Biggest taxpayer forks out HK$79m
Hong Kong's biggest taxpayer handed over HK$79 million in salaries tax last year, while one highly profitable company accounted for 3 per cent of all profits tax generated in the city, official figures show.
The identity of the top taxpayer was not disclosed, but it is likely to have been Canning Fok Kin-ning, group managing director of tycoon Li Ka-shing's Hutchison Whampoa empire. He earned HK$170 million last year, of which HK$157 million was a bonus. Fok is often assumed to have paid the most tax.
Only once in the past five years has the biggest salaries-tax payer's bill been higher - w in 2009-10, when it was HK$91 million.
Revenue from the 10 biggest taxpayers in the 2011-12 financial year amounted to HK$498 million, an 82 per cent increase on the HK$274 million from the top 10 in 2010-11, Inland Revenue Department figures show.
One expert said the leap in payments - and the fact that the government's tax revenue for last year grew to a record HK$238.3 billion - suggested the rich may have cashed in stock options in the expectation of gloomy economic times ahead.
Another expert, Taxation Institute president Philip Hung, said the figures for corporate tax and the dominance of a small number of companies pointed to the potential dangers of a narrow tax base.
'Our financial secretary has already given a negative note in his budget speech this year. In fact, his thinking has been shared by the companies at an earlier stage. Some predicted the property market would go downwards,' Hung said. 'It is not surprising for the staff of these companies [that predicted a negative economic outlook] to exercise their stock options at that point in time.'
He said the taking up of options was one-off behaviour, which was unlikely to be repeated in later years.
Neither Hung nor Jeremy Choi, a tax partner at PricewaterhouseCoopers, would offer an estimate of the salaries of the top taxpayers, since the calculation would involve numerous variables and their high bills were racked up from a combination of bonus and stock options, not pay rises.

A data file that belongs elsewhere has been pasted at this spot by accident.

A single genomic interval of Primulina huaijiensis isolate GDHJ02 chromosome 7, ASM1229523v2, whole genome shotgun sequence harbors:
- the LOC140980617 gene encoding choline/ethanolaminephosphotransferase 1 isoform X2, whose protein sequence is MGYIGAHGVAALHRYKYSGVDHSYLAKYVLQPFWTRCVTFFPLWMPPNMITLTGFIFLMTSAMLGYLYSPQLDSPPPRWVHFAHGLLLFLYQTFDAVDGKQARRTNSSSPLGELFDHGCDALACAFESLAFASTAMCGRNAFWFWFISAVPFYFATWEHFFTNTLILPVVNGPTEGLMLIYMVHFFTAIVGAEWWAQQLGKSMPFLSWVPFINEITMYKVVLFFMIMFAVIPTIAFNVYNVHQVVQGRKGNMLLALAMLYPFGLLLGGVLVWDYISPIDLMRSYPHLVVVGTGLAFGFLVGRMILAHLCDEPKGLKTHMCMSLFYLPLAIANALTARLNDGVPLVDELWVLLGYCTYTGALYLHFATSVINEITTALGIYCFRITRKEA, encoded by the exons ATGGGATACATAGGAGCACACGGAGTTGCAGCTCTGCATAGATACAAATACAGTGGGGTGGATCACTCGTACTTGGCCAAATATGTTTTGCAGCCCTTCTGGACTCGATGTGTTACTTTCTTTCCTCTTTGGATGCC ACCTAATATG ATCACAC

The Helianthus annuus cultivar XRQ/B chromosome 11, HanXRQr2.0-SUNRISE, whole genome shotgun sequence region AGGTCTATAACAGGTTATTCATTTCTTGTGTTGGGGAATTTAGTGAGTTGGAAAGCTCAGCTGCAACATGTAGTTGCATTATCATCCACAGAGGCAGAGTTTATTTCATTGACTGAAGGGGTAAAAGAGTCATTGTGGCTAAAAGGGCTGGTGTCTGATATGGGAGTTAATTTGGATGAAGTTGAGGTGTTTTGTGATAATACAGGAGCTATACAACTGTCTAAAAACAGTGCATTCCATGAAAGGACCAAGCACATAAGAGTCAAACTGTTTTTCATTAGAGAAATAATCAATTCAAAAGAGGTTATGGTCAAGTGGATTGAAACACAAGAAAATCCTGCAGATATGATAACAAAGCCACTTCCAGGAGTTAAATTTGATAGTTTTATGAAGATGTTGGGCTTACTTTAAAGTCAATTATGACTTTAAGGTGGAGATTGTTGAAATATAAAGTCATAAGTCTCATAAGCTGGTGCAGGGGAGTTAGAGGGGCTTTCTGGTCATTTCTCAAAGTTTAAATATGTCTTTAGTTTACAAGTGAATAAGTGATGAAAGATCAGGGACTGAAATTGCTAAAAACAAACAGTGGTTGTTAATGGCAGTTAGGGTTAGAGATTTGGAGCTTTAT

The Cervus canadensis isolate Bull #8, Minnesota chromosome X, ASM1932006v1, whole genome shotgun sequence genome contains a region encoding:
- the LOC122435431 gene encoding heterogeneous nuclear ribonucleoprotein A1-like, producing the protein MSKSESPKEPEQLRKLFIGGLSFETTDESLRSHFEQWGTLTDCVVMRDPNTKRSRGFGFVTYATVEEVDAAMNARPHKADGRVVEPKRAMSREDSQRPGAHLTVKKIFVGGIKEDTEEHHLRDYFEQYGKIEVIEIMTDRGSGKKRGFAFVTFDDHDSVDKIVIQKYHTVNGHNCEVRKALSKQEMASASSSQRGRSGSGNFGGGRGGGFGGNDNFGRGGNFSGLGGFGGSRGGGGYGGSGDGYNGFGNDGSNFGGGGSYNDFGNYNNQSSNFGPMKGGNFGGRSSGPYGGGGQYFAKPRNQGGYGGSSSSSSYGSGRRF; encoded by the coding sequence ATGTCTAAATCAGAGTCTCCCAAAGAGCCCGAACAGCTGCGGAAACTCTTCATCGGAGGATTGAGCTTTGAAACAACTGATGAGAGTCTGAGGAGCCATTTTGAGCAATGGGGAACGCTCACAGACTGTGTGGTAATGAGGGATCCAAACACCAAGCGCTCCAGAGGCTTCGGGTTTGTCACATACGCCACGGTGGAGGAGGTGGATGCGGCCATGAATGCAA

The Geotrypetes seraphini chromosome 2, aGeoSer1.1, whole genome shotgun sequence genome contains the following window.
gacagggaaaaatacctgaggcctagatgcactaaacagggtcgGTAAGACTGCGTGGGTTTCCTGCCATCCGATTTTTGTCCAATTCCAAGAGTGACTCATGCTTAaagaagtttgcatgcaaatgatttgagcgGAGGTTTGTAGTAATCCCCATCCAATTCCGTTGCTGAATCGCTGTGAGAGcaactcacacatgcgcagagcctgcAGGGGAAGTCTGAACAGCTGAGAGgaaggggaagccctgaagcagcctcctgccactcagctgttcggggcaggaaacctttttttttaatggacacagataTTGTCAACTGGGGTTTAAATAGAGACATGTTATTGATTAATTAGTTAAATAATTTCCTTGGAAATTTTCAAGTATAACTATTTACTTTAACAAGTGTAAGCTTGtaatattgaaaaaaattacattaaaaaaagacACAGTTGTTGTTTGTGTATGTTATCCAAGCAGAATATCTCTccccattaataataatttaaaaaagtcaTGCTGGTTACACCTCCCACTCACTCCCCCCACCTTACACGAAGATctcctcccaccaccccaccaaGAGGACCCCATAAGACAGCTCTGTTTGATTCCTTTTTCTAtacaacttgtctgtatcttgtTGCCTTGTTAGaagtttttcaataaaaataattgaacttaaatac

Choi said the higher tax revenue did not reflect a general increase in salaries, but 'it may be a reflection of some companies making big profits, like those in the real estate business'.
The most profitable firm on the list paid HK$3.52 billion.
Hung said the fact that one firm was such a big contributor was unhealthy and showed the need for the tax base to be widened. 'Apart from a few large developers, these are likely to be the multinational investment companies based in Hong Kong, which are attracted to the city's low- tax environment,' he said. 'Can you imagine what will happen to the government's revenue if they relocate to other Asian cities with better air quality and infrastructure? It's also time for the government to rethink how to retain these talents [of individual taxpayers] and companies.'
Owing to the city's narrow tax base, the highest-earning 200,000 individuals paid 80 per cent of the salaries tax. And just 10 per cent of roughly 91,000 firms paid profits tax.
The government said this week it had conducted two studies on options for widening the tax base, but found no consensus in society.